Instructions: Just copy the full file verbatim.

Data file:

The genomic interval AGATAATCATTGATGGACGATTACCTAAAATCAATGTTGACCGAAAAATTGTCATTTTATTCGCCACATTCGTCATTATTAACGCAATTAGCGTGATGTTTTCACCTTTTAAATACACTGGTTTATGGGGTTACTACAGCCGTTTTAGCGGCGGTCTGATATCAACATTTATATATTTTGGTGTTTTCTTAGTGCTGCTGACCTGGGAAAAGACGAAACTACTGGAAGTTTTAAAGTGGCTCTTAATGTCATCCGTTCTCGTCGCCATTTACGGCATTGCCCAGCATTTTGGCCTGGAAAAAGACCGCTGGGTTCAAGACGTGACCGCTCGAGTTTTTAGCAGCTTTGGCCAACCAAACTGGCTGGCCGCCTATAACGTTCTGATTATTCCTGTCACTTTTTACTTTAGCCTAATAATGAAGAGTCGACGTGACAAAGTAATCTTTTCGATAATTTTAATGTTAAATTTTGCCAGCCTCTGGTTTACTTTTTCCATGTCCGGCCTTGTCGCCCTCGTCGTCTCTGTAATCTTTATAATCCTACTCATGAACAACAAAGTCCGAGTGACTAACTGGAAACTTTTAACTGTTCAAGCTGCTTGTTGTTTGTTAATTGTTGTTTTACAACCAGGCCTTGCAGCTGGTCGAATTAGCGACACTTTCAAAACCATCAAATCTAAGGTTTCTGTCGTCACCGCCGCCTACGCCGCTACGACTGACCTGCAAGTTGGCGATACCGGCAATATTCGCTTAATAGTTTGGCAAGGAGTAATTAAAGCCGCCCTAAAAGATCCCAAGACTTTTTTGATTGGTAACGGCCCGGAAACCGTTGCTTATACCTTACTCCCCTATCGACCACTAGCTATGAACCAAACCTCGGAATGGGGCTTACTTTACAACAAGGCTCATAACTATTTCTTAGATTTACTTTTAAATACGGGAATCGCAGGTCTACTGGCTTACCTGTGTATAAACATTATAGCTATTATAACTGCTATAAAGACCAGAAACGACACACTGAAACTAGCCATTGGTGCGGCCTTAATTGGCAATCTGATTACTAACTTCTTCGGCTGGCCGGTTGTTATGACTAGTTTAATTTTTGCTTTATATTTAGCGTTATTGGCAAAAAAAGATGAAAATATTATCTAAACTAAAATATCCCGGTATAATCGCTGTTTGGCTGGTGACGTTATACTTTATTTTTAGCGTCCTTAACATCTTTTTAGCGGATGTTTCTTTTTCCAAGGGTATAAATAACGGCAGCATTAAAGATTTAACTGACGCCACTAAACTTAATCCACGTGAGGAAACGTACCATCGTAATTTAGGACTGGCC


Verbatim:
The genomic interval AGATAATCATTGATGGACGATTACCTAAAATCAATGTTGACCGAAAAATTGTCATTTTATTCGCCACATTCGTCATTATTAACGCAATTAGCGTGATGTTTTCACCTTTTAAATACACTGGTTTATGGGGTTACTACAGCCGTTTTAGCGGCGGTCTGATATCAACATTTATATATTTTGGTGTTTTCTTAGTGCTGCTGACCTGGGAAAAGACGAAACTACTGGAAGTTTTAAAGTGGCTCTTAATGTCATCCGTTCTCGTCGCCATTTACGGCATTGCCCAGCATTTTGGCCTGGAAAAAGACCGCTGGGTTCAAGACGTGACCGCTCGAGTTTTTAGCAGCTTTGGCCAACCAAACTGGCTGGCCGCCTATAACGTTCTGATTATTCCTGTCACTTTTTACTTTAGCCTAATAATGAAGAGTCGACGTGACAAAGTAATCTTTTCGATAATTTTAATGTTAAATTTTGCCAGCCTCTGGTTTACTTTTTCCATGTCCGGCCTTGTCGCCCTCGTCGTCTCTGTAATCTTTATAATCCTACTCATGAACAACAAAGTCCGAGTGACTAACTGGAAACTTTTAACTGTTCAAGCTGCTTGTTGTTTGTTAATTGTTGTTTTACAACCAGGCCTTGCAGCTGGTCGAATTAGCGACACTTTCAAAACCATCAAATCTAAGGTTTCTGTCGTCACCGCCGCCTACGCCGCTACGACTGACCTGCAAGTTGGCGATACCGGCAATATTCGCTTAATAGTTTGGCAAGGAGTAATTAAAGCCGCCCTAAAAGATCCCAAGACTTTTTTGATTGGTAACGGCCCGGAAACCGTTGCTTATACCTTACTCCCCTATCGACCACTAGCTATGAACCAAACCTCGGAATGGGGCTTACTTTACAACAAGGCTCATAACTATTTCTTAGATTTACTTTTAAATACGGGAATCGCAGGTCTACTGGCTTACCTGTGTATAAACATTATAGCTATTATAACTGCTATAAAGACCAGAAACGACACACTGAAACTAGCCATTGGTGCGGCCTTAATTGGCAATCTGATTACTAACTTCTTCGGCTGGCCGGTTGTTATGACTAGTTTAATTTTTGCTTTATATTTAGCGTTATTGGCAAAAAAAGATGAAAATATTATCTAAACTAAAATATCCCGGTATAATCGCTGTTTGGCTGGTGACGTTATACTTTATTTTTAGCGTCCTTAACATCTTTTTAGCGGATGTTTCTTTTTCCAAGGGTATAAATAACGGCAGCATTAAAGATTTAACTGACGCCACTAAACTTAATCCACGTGAGGAAACGTACCATCGTAATTTAGGACTGGCC